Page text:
Posted by: Hannah | 10/18/2012

new moon

So, it’s been a week since I drew a line in the sand about Luna.

And, although things can always change on a dime, I can say at this point that things have improved pretty drastically.

All together now – THANK GOD.

Her mom continued with the notion of having Luna bring something special every day – more pine needles (they are everywhere, my front hallway looks like it’s grown hair); pine cones (which Pixie calls “kine pones”, and it is wretchedly adorable every single time); a pretty leaf; one day a picture that she drew for Harry.

Yesterday we had a major breakthrough – Luna’s dad dropped her off and there were no tears! None!

This morning her mom reported that when they pulled into the driveway – normally a time for upset, apparently – Luna instead yelled “HEAH WE ARE!!”

Today she’s been altogether delightful, and this is why I’ve had a hard time pulling the plug even when things were really bad. When her anxieties are kept at bay, she is a wonderful little girl; enthusiastic, fun, energetic, imaginative, and affectionate. It makes it that much harder to see her struggling on bad days.

This transformation has come with effort from me, her parents – and Luna herself. In case it’s any help at all to anyone, here’s what we’ve been doing to try and make her time here easier.

  1. At my suggestion, her parents are not referring to her days here as something to be survived or suffered through.
  2. Also at my request, her parents are not asking her at dropoff “are you ready to go play?” or “are you okay?” or any of the other open-ended questions that would immediately take nervous, tentative Luna to hysterical crying.
  3. I’ve shifted ‘circle time’, where we read stories & sing songs, to be at her arrival time rather than after lunch. By the time that’s finished, she’s settled in and forgotten that she needs to be pitching a screaming warbler at drop off.
  4. I don’t allow her to practice her avoidance strategies anymore. Much as it’s tempting to let her creep off into a corner and twirl her hair around her finger, it’s not fair to her and I’m then not doing my job, which is to help raise a functional adult. So when she starts, I’ll start with an activity I know she enjoys – drawing or painting is very reliable for this – and distract her from her fear.
  5. I stop Louis and Pixie from rushing to greet her at the door every morning. It clearly overwhelms her right off the bat, and adds to the noise and chaos that sets her off.

It’s not perfect – her default reaction to everything that bothers her even slightly is immediate and hysterical scream-crying – although she’s even slowly starting to learn that it doesn’t work on me. I talk a lot with my own older kids about ‘when crying is OK’ – when you’re physically hurt, or sad, or scared – but not when you’re mad, or thwarted, or trying to manipulate someone. Obviously I don’t use that kind of directive language with two year olds, but I do reinforce the lesson by giving them lots of comfort & consoling attention for appropriate crying – and ignoring them utterly for the other kind. She took a tumble off her bike today and I was right there with hugs & sympathy. Louis was running faster than she was in the yard so she couldn’t catch him and she burst into tears from sheer frustration? Not so much. She actually got herself under control that time, which was major. I congratulated her for doing so well at calming herself down and those were the last whiny tears of the day.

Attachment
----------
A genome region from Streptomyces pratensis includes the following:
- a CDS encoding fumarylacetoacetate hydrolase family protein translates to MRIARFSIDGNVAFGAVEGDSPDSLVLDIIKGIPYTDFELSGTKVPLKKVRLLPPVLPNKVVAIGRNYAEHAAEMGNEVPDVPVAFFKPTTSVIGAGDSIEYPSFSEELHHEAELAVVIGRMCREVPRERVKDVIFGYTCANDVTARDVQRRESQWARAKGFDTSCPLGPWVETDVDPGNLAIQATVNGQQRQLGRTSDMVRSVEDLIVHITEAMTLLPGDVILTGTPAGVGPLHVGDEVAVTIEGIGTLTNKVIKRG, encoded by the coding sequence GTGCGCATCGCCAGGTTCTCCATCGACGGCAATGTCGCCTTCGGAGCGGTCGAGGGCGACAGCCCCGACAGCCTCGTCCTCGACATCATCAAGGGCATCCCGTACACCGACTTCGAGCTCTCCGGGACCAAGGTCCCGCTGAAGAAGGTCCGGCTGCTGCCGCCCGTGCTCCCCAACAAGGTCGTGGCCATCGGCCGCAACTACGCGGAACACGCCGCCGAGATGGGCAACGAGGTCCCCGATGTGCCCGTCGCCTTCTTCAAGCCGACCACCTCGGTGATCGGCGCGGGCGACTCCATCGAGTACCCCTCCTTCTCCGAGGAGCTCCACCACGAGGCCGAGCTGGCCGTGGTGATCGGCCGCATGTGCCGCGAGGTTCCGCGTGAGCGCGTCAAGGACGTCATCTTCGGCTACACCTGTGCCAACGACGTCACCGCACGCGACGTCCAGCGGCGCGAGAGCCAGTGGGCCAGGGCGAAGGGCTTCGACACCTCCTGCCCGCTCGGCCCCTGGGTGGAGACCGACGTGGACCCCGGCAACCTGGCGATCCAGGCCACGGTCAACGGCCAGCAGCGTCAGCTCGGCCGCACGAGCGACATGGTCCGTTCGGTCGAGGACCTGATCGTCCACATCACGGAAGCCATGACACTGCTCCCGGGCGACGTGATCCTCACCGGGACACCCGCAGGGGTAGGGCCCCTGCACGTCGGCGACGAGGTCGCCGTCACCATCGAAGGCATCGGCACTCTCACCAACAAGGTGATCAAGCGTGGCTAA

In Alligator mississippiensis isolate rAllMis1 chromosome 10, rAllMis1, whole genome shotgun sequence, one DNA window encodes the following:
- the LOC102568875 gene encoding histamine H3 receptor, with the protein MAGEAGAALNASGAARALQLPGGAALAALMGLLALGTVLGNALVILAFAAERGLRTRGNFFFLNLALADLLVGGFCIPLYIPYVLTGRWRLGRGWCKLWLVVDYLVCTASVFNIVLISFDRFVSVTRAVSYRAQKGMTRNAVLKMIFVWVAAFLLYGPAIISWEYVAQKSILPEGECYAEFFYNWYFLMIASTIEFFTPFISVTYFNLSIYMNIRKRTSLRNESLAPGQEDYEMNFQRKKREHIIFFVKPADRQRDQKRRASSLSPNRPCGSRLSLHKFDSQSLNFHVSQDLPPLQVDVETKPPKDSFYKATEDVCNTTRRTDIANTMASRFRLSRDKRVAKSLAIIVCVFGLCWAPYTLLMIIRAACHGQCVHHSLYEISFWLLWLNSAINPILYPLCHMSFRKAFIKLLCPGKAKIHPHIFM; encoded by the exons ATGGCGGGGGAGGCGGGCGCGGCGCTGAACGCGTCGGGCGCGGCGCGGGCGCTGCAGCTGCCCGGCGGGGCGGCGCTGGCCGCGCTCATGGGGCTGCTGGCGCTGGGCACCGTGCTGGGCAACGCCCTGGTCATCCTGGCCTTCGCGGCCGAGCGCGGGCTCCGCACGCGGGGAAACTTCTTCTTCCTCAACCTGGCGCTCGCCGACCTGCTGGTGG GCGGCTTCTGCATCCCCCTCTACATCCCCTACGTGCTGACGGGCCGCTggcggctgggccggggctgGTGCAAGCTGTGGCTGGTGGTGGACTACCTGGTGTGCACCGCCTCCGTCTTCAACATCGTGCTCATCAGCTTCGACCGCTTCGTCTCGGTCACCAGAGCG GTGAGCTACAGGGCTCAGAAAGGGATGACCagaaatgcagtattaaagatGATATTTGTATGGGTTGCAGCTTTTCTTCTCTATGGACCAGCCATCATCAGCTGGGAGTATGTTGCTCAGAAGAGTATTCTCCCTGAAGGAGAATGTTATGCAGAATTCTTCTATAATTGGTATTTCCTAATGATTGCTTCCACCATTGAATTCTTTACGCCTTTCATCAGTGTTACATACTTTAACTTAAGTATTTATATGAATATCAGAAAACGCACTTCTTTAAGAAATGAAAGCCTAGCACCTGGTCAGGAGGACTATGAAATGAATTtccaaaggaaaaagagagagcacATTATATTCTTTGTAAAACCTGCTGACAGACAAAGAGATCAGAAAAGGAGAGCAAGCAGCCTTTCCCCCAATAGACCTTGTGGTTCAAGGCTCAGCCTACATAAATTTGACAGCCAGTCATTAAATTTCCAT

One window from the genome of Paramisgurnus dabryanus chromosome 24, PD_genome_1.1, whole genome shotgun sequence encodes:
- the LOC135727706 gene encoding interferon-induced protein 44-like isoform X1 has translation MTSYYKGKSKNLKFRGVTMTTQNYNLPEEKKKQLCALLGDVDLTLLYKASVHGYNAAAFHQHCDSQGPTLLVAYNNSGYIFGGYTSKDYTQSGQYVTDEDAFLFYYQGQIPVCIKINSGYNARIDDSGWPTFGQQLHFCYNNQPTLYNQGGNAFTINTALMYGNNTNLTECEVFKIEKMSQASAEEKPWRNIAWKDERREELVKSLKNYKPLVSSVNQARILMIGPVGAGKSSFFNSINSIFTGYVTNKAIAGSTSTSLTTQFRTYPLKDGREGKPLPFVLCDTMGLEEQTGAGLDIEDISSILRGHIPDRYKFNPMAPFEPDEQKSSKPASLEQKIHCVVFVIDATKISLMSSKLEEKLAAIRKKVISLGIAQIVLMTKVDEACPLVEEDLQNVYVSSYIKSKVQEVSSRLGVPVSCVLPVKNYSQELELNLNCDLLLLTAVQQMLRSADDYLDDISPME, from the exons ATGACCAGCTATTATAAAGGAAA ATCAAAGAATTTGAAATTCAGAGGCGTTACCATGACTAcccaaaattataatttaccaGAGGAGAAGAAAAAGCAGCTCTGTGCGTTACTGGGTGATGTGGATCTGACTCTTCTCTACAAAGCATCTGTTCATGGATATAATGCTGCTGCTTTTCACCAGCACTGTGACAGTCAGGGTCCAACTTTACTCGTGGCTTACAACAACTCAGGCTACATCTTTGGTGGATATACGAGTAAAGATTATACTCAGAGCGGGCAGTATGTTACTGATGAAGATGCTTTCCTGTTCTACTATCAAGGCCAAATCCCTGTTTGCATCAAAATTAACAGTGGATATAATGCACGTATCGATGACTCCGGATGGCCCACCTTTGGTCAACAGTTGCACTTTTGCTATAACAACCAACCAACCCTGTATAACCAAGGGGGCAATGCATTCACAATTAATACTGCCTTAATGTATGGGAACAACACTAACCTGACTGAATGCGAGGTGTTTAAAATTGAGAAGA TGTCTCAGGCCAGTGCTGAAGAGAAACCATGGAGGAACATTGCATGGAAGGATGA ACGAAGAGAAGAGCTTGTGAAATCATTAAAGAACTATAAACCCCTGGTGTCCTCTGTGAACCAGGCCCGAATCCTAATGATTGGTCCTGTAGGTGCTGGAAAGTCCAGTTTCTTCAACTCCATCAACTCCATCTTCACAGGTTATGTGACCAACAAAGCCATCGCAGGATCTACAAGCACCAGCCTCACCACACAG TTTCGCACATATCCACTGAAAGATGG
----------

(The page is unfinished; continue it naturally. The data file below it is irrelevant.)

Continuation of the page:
For the moment, anyway, I am provisionally encouraged. We shall see what happens on Monday, when New Baby Girl – Arthur’s sister! – starts her introductory week.

 

 

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Responses

  1. HURRAH!! You’re not out of the woods yet, but what huge strides in such a short time. I’m so pleased for you.

  2. First, loved your comment the other day – “Hannah -1, Wacky Parents – 0″…made me giggle. Second – Point #2 is a good one. I struggled last year with a 4-year-old who did well all day and then “lost it” when pick-up time came. Looking back I think there were open-ended questions galore. I also might be guilty of this with my youngest who struggles at the church nursery. Third – REALLY impressed with your 67 muffin venture. My family has SO many generations-old recipes that will be lost with my aunts if not recorded sometime soon. You’ve inspired me to press them for these recipes now:) Really enjoy your blog!

  3. The new baby starts next week? Ahhh, time is flying! You will be busy with two babies, for sure, but CUTE BEBES.

    Glad Luna is doing better. You’re doing a good job with her; her parents should be very grateful!

    • @ Million Hours: Thanks! I’m glad you’re enjoying both blogs. My own grandmother didn’t write down *any* recipes – they were all in her head. Particularly when it comes to canning and preserving foods, I’ve always been sorry that more wasn’t recorded – all that knowledge died with her. 😦 So I was thrilled to find such a great record from my grandmother-in-law.

      @ Nicole: Yup, next week! And she is the second-cutest baby on earth. Bright red hair! And almost completely spherical. She’s here every morning when Arthur gets dropped off and she throws herself at me, wanting hugs and kisses, so I foresee a smooth transition for her.

  4. Good job! As a dog trainer, it seems so instinctive to set the kid up I think good things that it baffles me when I see people not doing that. I’m glad Luna’s parents have seen the light.

  5. […] anxieties and lack of coping skills can be dropped right at his feet, which I’ve mentioned before. He would rather be home all day, not facing the Big Bad World with all its “people” […]


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